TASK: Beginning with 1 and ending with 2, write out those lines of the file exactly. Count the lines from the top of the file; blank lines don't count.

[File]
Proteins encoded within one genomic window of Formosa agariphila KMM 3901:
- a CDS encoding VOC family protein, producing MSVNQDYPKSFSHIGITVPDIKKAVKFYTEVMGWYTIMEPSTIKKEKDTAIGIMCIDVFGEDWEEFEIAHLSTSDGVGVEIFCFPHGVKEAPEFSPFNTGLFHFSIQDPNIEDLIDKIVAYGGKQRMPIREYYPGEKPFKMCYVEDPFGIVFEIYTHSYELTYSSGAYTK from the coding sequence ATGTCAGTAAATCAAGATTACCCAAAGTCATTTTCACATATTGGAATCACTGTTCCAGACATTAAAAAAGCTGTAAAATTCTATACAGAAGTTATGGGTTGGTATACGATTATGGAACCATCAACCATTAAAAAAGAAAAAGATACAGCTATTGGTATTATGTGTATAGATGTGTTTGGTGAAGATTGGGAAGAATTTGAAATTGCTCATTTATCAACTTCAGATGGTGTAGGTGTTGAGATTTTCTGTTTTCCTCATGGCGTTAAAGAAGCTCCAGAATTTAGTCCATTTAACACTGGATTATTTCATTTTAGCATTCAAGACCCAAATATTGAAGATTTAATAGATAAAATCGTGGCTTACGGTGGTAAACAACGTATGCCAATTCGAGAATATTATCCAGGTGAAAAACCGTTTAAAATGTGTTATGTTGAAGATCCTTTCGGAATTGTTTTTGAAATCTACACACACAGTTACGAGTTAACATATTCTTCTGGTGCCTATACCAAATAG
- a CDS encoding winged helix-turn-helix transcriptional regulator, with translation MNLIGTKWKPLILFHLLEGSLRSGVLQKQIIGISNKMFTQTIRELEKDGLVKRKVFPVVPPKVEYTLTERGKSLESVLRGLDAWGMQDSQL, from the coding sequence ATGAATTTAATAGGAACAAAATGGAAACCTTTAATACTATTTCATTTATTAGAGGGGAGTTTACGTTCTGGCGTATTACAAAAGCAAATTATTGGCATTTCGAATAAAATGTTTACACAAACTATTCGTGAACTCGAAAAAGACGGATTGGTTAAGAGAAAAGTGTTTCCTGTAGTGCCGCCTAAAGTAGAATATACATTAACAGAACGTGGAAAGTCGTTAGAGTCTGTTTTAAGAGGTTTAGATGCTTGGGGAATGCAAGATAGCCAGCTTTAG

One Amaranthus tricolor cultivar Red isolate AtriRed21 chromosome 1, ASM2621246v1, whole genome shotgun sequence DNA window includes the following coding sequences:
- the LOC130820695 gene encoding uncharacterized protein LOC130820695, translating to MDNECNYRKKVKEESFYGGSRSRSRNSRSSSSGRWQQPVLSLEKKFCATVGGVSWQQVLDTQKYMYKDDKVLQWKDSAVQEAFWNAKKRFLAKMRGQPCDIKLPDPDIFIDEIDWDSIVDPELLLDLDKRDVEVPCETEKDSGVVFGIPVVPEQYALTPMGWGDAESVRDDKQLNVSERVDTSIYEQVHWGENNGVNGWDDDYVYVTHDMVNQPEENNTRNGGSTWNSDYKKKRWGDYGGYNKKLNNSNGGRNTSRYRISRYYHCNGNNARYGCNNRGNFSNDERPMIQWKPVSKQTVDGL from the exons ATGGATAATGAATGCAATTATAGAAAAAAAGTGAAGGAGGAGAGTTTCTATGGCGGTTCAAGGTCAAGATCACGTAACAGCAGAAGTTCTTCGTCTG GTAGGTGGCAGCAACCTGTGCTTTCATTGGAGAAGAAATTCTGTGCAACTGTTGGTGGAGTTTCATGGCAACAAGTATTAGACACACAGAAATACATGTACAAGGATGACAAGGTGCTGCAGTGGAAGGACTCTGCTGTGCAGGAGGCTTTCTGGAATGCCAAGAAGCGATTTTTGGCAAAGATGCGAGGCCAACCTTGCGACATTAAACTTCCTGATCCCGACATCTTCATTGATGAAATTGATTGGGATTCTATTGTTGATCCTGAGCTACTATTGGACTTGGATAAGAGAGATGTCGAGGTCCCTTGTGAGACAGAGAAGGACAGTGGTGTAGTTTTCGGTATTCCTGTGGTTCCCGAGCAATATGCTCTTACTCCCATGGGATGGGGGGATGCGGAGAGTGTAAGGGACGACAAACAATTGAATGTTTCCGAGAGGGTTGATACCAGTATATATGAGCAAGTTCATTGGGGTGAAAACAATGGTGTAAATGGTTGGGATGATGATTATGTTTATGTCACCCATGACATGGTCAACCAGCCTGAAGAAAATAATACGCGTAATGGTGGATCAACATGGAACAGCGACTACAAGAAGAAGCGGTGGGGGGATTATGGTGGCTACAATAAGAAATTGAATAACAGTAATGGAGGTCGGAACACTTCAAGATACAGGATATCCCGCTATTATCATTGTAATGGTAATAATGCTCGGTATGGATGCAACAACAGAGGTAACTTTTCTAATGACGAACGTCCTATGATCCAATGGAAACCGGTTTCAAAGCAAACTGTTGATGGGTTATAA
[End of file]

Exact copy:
Proteins encoded within one genomic window of Formosa agariphila KMM 3901:
- a CDS encoding VOC family protein, producing MSVNQDYPKSFSHIGITVPDIKKAVKFYTEVMGWYTIMEPSTIKKEKDTAIGIMCIDVFGEDWEEFEIAHLSTSDGVGVEIFCFPHGVKEAPEFSPFNTGLFHFSIQDPNIEDLIDKIVAYGGKQRMPIREYYPGEKPFKMCYVEDPFGIVFEIYTHSYELTYSSGAYTK from the coding sequence ATGTCAGTAAATCAAGATTACCCAAAGTCATTTTCACATATTGGAATCACTGTTCCAGACATTAAAAAAGCTGTAAAATTCTATACAGAAGTTATGGGTTGGTATACGATTATGGAACCATCAACCATTAAAAAAGAAAAAGATACAGCTATTGGTATTATGTGTATAGATGTGTTTGGTGAAGATTGGGAAGAATTTGAAATTGCTCATTTATCAACTTCAGATGGTGTAGGTGTTGAGATTTTCTGTTTTCCTCATGGCGTTAAAGAAGCTCCAGAATTTAGTCCATTTAACACTGGATTATTTCATTTTAGCATTCAAGACCCAAATATTGAAGATTTAATAGATAAAATCGTGGCTTACGGTGGTAAACAACGTATGCCAATTCGAGAATATTATCCAGGTGAAAAACCGTTTAAAATGTGTTATGTTGAAGATCCTTTCGGAATTGTTTTTGAAATCTACACACACAGTTACGAGTTAACATATTCTTCTGGTGCCTATACCAAATAG